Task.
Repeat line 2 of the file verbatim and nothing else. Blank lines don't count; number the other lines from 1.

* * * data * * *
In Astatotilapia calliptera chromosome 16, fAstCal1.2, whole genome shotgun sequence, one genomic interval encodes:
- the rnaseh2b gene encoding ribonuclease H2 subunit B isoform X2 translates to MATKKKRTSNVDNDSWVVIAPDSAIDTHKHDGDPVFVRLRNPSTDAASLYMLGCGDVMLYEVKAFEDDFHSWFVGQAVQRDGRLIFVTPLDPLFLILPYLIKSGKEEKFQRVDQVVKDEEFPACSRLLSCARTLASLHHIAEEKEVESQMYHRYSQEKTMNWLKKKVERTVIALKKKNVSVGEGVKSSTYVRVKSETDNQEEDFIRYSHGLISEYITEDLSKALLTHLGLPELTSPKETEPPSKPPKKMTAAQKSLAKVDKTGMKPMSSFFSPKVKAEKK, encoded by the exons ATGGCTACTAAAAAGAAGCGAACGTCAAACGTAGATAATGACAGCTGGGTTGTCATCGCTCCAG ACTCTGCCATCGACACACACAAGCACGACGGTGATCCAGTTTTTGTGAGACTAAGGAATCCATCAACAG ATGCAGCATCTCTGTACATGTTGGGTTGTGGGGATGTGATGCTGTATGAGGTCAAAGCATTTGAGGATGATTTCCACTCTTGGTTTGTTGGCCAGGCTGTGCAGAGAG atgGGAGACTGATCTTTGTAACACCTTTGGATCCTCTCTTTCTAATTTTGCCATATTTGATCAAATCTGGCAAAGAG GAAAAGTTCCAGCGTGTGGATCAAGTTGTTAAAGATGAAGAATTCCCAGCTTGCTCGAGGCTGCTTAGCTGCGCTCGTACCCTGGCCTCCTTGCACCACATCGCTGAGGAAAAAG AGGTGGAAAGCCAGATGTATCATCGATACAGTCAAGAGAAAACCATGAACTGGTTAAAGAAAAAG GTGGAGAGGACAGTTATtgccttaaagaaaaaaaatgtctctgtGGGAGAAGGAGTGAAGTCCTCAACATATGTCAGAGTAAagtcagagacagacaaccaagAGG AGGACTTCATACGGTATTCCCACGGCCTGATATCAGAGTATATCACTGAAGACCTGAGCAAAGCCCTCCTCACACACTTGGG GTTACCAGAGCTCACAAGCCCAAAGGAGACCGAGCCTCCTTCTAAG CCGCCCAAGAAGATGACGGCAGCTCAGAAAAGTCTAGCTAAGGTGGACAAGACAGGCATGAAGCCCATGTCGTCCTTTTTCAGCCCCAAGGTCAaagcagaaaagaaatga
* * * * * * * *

- the rnaseh2b gene encoding ribonuclease H2 subunit B isoform X2 translates to MATKKKRTSNVDNDSWVVIAPDSAIDTHKHDGDPVFVRLRNPSTDAASLYMLGCGDVMLYEVKAFEDDFHSWFVGQAVQRDGRLIFVTPLDPLFLILPYLIKSGKEEKFQRVDQVVKDEEFPACSRLLSCARTLASLHHIAEEKEVESQMYHRYSQEKTMNWLKKKVERTVIALKKKNVSVGEGVKSSTYVRVKSETDNQEEDFIRYSHGLISEYITEDLSKALLTHLGLPELTSPKETEPPSKPPKKMTAAQKSLAKVDKTGMKPMSSFFSPKVKAEKK, encoded by the exons ATGGCTACTAAAAAGAAGCGAACGTCAAACGTAGATAATGACAGCTGGGTTGTCATCGCTCCAG ACTCTGCCATCGACACACACAAGCACGACGGTGATCCAGTTTTTGTGAGACTAAGGAATCCATCAACAG ATGCAGCATCTCTGTACATGTTGGGTTGTGGGGATGTGATGCTGTATGAGGTCAAAGCATTTGAGGATGATTTCCACTCTTGGTTTGTTGGCCAGGCTGTGCAGAGAG atgGGAGACTGATCTTTGTAACACCTTTGGATCCTCTCTTTCTAATTTTGCCATATTTGATCAAATCTGGCAAAGAG GAAAAGTTCCAGCGTGTGGATCAAGTTGTTAAAGATGAAGAATTCCCAGCTTGCTCGAGGCTGCTTAGCTGCGCTCGTACCCTGGCCTCCTTGCACCACATCGCTGAGGAAAAAG AGGTGGAAAGCCAGATGTATCATCGATACAGTCAAGAGAAAACCATGAACTGGTTAAAGAAAAAG GTGGAGAGGACAGTTATtgccttaaagaaaaaaaatgtctctgtGGGAGAAGGAGTGAAGTCCTCAACATATGTCAGAGTAAagtcagagacagacaaccaagAGG AGGACTTCATACGGTATTCCCACGGCCTGATATCAGAGTATATCACTGAAGACCTGAGCAAAGCCCTCCTCACACACTTGGG GTTACCAGAGCTCACAAGCCCAAAGGAGACCGAGCCTCCTTCTAAG CCGCCCAAGAAGATGACGGCAGCTCAGAAAAGTCTAGCTAAGGTGGACAAGACAGGCATGAAGCCCATGTCGTCCTTTTTCAGCCCCAAGGTCAaagcagaaaagaaatga